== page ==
Shakespeare established his career as an actor first and then as a playwright. Shakespeare stepped into the world of literature and theatre, leaving lasting impressions. He became popular due to his traditional writing style in the early part of his career. First, he strictly followed iambic pentameter in his blank verse plays, but gradually he moved toward more conventional practices, adopting his own distinctly personal style in writing based on minute observation of human life and nature. It is stated that he added almost 1700 new words to English vocabulary during the depiction of the university of human nature and experience. The recurring themes of most of his poems and plays are love, death, betrayal, and jealousy. Regarding literary devices, he often used extended metaphors, heavy diction, conceits and soliloquies to create a unique style in his plays and poems.
William Shakespeare’s Works
Best Plays: William Shakespeare has tried his hands in both plays as well as poetry. Some of his best plays include; The Merchant of Venice, Romeo and Juliet, The Tempest, Othello, King Lear, Mid-Summer Night’s Dream, Macbeth and Hamlet.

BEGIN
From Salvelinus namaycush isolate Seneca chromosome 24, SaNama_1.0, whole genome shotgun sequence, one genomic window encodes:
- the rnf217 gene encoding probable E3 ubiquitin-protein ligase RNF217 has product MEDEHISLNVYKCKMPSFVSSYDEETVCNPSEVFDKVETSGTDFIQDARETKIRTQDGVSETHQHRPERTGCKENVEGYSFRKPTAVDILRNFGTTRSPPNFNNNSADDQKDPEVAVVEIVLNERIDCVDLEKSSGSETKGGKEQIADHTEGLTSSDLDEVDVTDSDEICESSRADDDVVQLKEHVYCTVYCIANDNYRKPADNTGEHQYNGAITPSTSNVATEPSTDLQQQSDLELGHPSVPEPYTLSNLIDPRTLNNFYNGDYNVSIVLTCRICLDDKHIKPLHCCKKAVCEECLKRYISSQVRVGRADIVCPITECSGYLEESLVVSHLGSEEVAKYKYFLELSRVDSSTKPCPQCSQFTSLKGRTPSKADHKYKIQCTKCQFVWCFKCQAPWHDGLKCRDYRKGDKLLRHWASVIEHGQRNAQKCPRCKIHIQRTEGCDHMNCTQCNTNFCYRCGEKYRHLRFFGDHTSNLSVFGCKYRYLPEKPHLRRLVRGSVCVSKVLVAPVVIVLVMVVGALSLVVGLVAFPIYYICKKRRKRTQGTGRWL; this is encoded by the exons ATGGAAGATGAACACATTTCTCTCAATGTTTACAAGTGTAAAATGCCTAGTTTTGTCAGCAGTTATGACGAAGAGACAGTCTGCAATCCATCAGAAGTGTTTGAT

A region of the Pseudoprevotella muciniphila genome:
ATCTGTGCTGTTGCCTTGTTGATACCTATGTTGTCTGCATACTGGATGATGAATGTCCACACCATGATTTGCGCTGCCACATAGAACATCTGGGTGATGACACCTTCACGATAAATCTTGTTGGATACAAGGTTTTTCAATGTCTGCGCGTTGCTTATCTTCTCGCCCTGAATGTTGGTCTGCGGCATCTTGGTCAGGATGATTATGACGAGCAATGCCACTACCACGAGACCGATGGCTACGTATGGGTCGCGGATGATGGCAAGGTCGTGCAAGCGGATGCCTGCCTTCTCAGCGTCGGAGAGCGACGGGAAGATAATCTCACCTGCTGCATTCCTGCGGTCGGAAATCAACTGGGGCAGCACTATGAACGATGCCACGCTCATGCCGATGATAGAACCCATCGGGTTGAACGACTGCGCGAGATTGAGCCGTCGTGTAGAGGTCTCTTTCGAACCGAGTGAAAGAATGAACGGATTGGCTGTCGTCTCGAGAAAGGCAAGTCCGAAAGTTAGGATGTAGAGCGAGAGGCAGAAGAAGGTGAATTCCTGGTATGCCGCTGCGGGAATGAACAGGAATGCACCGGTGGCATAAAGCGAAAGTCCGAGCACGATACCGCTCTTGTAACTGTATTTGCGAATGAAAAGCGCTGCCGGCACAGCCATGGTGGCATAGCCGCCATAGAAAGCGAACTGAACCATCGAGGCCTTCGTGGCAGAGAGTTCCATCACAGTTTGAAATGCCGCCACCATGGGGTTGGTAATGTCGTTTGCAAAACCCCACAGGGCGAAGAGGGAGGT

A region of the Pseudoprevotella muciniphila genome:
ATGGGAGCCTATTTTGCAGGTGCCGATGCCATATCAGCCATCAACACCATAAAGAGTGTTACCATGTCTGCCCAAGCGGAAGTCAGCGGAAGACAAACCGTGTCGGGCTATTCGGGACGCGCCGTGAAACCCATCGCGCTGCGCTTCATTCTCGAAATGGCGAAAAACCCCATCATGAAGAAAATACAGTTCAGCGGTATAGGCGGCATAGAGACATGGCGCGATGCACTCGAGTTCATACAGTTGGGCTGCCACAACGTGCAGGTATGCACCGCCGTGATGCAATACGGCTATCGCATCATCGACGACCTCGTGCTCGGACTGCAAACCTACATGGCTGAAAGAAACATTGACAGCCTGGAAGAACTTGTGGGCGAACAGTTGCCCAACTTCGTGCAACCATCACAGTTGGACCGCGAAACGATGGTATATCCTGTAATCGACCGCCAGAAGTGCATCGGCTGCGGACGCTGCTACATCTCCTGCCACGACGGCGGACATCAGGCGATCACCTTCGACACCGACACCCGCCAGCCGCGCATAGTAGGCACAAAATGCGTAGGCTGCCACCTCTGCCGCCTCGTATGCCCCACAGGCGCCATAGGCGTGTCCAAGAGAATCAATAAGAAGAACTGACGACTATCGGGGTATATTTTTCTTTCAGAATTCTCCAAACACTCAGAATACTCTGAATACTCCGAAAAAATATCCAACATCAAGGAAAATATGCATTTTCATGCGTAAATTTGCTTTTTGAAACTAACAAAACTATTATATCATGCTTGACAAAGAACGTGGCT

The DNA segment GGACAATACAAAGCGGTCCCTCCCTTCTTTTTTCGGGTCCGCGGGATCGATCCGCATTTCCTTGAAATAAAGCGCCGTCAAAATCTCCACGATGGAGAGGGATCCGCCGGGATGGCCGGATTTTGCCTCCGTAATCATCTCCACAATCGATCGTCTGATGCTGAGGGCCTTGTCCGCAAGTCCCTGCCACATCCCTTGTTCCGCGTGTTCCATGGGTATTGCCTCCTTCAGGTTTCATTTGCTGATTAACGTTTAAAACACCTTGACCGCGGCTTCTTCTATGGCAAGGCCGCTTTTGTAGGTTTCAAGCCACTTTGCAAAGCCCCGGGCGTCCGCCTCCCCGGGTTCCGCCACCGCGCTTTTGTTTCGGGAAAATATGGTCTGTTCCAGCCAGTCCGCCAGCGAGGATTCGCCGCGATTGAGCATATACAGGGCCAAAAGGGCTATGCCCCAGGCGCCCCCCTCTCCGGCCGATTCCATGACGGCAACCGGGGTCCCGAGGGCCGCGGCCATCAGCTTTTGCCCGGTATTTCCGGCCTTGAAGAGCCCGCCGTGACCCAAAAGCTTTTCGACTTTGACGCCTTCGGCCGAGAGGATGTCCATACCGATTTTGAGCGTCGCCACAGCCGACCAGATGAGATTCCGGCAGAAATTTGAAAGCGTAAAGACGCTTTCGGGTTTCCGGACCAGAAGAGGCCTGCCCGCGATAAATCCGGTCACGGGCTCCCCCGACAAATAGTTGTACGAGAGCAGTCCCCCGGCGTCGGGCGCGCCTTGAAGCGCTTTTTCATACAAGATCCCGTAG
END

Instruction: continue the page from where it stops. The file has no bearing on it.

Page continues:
Best Poems: Some of the best poems he has written includes; “The Rape of Lucrece”, “The Phoenix and the Turtle”, “Sonnet 20”, “Sonnet 1”, “Sonnet 73”, “Venus and Adonis”, “Sonnet 29”, “Sonnet 130”, “Sonnet 116” and “Sonnet 18.”
William Shakespeare’s Impacts on Future Literature
His pen brought revolutionary changes to the world of literature. Even today, researchers tend to investigate how his works evolved social, political and theatrical settings. He not only wrote plays and poetry but also managed to leave a permanent mark on how we live and speak in contemporary culture. His writings are still subject to interpretation and translation in various languages. His writing style influenced a large number of renowned writers such as Charles Dickens, Maya Angelou, John Keats, and Herman Melville. Various writers and poets use his style as a guiding model for writing plays and poetry. Also, genres of tragedy, comedy, and tragi-comedy owe a great deal to Shakespeare for popularity and universal recognition.
William Shakespeare’s Famous Quotes
- “To be, or not to be: that is the question”.Hamlet (Act III, Scene I).
- “This above all: to thine own self be true”. Hamlet (Act I, Scene III).
- “But, for my own part, it was Greek to me”. Julius Caesar (Act I, Scene II).
- “Neither a borrower nor a lender be; For loan oft loses both itself and friend, and borrowing dulls the edge of husbandry”. Hamlet (Act I, Scene III).
- “Friends, Romans, countrymen, lend me your ears; I come to bury Caesar, not to praise him”. Julius Caesar (Act III, Scene II).